A mere 46 years ago, the federal government orchestrated a series of events with generational consequences that can only be described as shameful. These actions, which included the forcible relocation of Native Americans, the burning of their age-old homesteads and the submergence of a third of their territory, parallel atrocities in far off lands that Americans routinely condemn. The U.S. government now has a chance to do the right thing and at least partially right these wrongs. Talk is cheap. It’s time to walk the walk.
The Seneca Nation of Indians is a sovereign Indian nation that has existed since long before the United States was born. Our aboriginal lands are located in much of western New York State. Like all other Native American nations, our lands were reduced to miniscule slivers by force, coercion and violence. In 1794, the Seneca Nation signed a treaty with the U.S. government, which is still the supreme law concerning its lands. In exchange for a promise of peace when the U.S. was a fledgling country, and needed its help, the U.S. government promised to never claim or disturb the Seneca Nation’s diminished territory. This inviolable promise was heartlessly broken in 1964, a sad state of affairs that continues to this day.
In the 1950s, ostensibly to control floodwaters in the Pittsburgh area, the U.S. government proposed the construction of a dam on the Allegheny River. Knowing that such a dam would put a third of its neighboring territory under water, where its people had lived for centuries, the Seneca Nation made its objections known as best it could. My great uncle, Cornelius Seneca, who was President of the Seneca Nation at the time, appealed to the public and even helped commission an expert who designed an alternative that would achieve the same result without eviscerating our lands and homes. Public figures rallied to our cause, with even Johnny Cash recording a song to help publicize our plight. However, despite the public outcry against an obviously wrong abuse of power, and with little discussion, the government swatted our alternative proposals down and proceeded to exert its selfish desires by force.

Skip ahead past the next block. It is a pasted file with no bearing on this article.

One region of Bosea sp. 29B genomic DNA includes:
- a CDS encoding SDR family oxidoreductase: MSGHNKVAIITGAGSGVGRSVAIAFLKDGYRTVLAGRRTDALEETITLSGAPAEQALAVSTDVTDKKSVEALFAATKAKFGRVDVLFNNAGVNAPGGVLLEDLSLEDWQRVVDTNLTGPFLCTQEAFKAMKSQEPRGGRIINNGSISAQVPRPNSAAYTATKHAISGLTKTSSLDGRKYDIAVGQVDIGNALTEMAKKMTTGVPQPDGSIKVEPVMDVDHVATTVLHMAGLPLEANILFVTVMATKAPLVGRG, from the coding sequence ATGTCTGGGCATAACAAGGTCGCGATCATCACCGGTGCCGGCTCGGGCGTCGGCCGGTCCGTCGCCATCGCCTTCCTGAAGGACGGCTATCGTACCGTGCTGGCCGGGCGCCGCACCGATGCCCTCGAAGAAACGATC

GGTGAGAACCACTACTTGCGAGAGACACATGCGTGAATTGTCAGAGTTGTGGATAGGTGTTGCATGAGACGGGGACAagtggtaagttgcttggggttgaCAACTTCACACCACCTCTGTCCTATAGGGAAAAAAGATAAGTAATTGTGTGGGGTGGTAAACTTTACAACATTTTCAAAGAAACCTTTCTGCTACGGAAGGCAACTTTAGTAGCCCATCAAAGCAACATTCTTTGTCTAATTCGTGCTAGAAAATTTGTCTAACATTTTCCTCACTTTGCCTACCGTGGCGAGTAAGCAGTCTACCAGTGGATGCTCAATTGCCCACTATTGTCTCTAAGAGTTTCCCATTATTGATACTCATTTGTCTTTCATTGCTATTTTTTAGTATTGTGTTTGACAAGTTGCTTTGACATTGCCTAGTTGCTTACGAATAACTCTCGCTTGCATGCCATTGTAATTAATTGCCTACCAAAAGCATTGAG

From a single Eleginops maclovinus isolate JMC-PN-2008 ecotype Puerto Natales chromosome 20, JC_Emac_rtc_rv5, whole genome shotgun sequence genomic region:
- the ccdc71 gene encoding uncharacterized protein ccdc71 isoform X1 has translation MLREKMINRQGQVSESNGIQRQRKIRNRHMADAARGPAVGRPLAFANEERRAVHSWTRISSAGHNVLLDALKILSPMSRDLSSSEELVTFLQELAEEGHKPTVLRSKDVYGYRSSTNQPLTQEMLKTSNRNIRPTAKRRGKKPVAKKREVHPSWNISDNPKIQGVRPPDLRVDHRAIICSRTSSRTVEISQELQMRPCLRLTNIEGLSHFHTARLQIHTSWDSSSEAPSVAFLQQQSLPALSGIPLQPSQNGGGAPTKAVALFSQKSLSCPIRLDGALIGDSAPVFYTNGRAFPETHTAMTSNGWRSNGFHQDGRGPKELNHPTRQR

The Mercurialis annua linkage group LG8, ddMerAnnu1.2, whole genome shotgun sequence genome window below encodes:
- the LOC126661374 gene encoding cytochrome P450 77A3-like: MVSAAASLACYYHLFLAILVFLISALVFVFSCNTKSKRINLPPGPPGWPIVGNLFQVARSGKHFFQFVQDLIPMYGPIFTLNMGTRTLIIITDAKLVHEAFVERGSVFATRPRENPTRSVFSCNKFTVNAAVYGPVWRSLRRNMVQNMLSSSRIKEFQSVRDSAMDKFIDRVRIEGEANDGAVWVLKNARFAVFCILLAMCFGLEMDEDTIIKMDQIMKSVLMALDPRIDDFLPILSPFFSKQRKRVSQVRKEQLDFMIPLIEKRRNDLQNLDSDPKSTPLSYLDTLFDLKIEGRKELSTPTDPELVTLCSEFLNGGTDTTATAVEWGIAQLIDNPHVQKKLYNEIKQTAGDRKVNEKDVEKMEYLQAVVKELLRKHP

What happened next is truly shocking. The U.S. government forcibly relocated hundreds of our people and burned their homes to the ground. Sacred burial grounds were uprooted and moved. The Kinzua Dam was built and a tsunami submerged much of our homeland. Such a traumatic event has left indelible scars on our people and our soul as a nation. Many of our people still cry today when they recollect those emotionally wrenching days.
Fast-forward 46 years and we find a chance for the U.S. government to at least take a step in the right direction of making things right. Unknown to us at the time of planning, a hydroelectric power plant was built alongside the Kinzua Dam. To add salt to our wounds, the ironically named Seneca Pumped Storage Facility was built and licensed to FirstEnergy Corp. Despite giving up invaluable ancient rights against our will, rights that the U.S. government guaranteed never to take, we have never benefited from the hundreds of millions of dollars in profits that the facility bearing our name has produced. The government now, however, has a chance to start healing some old wounds.
FirstEnergy’s license to operate the Seneca hydroelectric plant expires in 2015. The Seneca Nation has announced its intent to apply for the expiring license to operate the plant. It has both the capabilities and resources to do this effectively and efficiently, and bring necessary power to an economically depressed region sorely in need of business infrastructure. By granting the Seneca Nation this license, the U.S. government would take a long overdue first step in making amends and helping to bring some dignity to an immoral situation. Life offers very few chances to right past wrongs. Such chances are fleeting, and should be enthusiastically embraced when they present themselves.